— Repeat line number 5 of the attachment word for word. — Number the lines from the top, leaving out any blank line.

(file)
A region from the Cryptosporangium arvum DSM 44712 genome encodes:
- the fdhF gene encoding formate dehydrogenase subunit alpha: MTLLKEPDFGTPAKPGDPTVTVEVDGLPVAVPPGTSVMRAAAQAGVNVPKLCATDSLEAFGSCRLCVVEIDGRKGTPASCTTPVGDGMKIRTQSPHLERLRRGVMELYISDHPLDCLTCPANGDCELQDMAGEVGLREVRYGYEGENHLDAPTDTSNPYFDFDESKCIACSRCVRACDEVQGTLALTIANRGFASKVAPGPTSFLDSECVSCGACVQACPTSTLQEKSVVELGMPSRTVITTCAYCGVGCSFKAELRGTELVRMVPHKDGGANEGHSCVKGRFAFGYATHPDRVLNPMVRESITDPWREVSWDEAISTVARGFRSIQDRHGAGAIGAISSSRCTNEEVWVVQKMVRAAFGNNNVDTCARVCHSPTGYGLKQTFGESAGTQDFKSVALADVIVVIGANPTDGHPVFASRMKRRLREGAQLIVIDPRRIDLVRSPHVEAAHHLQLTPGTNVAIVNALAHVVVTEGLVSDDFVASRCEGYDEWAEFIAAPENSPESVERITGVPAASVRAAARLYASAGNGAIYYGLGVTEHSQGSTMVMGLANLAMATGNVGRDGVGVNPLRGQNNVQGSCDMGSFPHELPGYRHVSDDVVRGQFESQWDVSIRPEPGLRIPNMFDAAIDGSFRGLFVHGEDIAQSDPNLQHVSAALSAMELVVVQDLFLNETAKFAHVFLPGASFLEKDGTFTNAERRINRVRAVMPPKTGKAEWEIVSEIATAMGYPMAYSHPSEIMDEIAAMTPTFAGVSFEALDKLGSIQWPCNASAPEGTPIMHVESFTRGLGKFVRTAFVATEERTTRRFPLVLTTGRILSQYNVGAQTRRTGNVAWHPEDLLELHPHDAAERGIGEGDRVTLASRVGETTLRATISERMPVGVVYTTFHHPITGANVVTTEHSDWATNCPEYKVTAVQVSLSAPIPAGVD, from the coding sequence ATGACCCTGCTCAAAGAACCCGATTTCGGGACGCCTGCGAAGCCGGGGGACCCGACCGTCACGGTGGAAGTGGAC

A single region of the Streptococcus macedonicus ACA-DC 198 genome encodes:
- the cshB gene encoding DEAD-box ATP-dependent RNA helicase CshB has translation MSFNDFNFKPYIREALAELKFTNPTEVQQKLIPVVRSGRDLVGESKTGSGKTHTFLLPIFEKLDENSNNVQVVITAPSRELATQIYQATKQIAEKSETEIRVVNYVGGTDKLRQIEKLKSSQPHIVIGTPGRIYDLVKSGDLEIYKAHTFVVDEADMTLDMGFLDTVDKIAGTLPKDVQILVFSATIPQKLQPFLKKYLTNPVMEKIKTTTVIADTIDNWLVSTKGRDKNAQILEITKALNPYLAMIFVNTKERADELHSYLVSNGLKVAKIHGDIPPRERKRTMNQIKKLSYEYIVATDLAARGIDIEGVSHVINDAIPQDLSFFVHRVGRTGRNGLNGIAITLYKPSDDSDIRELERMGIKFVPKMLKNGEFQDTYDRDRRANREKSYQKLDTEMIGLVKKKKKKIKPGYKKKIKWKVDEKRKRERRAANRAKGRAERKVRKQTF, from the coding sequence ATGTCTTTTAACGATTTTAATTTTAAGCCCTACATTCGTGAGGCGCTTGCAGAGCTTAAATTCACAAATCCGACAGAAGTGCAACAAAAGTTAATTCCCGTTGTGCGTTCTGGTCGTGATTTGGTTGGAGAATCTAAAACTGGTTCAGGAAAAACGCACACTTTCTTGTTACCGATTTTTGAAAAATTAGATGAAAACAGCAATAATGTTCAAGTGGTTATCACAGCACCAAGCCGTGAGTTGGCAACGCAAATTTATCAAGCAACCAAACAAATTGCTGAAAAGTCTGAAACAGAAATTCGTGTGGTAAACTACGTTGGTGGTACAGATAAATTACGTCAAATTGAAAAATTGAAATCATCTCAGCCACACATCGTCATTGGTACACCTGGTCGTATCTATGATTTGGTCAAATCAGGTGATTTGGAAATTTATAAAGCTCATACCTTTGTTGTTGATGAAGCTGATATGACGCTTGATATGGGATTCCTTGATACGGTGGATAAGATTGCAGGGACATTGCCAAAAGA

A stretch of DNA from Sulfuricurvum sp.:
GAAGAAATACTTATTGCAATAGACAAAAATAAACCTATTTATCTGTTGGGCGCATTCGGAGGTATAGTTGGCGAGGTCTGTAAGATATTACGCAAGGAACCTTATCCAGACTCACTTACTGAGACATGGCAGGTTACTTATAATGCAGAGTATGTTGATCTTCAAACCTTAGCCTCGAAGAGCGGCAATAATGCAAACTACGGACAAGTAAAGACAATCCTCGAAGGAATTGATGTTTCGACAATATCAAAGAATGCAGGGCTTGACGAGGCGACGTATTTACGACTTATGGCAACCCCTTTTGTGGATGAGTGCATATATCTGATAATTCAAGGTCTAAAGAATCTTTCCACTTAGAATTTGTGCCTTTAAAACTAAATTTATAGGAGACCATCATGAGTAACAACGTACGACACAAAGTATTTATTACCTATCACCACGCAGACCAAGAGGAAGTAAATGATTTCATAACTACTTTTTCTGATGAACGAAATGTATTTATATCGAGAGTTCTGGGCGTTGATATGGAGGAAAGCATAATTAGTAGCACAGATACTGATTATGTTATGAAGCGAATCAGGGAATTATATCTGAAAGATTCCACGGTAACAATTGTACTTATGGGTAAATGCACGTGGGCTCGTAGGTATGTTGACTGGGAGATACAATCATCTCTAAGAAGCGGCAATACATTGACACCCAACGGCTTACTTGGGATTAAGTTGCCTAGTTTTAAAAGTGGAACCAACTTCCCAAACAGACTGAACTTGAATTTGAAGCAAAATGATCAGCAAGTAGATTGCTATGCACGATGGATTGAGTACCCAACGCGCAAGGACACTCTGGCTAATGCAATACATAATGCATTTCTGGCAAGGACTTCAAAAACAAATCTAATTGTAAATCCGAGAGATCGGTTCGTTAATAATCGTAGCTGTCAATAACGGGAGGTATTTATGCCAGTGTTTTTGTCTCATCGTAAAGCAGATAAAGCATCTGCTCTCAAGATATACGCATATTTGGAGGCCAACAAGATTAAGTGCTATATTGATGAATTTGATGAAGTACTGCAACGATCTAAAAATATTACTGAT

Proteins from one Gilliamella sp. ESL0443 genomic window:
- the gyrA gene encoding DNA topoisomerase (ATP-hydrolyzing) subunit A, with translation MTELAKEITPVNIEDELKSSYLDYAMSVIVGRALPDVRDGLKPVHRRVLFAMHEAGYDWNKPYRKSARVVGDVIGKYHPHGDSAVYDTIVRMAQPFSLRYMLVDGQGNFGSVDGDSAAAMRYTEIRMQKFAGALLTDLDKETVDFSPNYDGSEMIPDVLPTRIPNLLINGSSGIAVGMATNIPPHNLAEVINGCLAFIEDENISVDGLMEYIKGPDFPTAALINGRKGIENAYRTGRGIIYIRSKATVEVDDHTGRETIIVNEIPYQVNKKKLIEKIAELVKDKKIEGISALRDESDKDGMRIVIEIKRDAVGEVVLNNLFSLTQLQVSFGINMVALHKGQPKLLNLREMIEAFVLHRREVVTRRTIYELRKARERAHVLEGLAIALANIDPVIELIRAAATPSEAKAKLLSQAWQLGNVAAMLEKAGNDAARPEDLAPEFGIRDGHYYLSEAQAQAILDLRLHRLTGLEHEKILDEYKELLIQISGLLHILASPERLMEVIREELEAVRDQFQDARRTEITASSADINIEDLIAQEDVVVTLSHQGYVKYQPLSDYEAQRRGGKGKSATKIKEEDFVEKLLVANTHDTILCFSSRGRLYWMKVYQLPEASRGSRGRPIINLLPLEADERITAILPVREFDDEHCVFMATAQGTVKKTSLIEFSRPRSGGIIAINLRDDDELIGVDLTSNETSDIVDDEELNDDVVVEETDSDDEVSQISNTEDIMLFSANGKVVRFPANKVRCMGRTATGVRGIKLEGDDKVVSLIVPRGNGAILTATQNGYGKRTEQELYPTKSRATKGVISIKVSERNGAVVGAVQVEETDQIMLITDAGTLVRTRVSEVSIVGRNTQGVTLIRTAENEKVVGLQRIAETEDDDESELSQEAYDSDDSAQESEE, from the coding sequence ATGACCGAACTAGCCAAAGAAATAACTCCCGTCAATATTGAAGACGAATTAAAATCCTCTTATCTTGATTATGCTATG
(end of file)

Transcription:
A stretch of DNA from Sulfuricurvum sp.: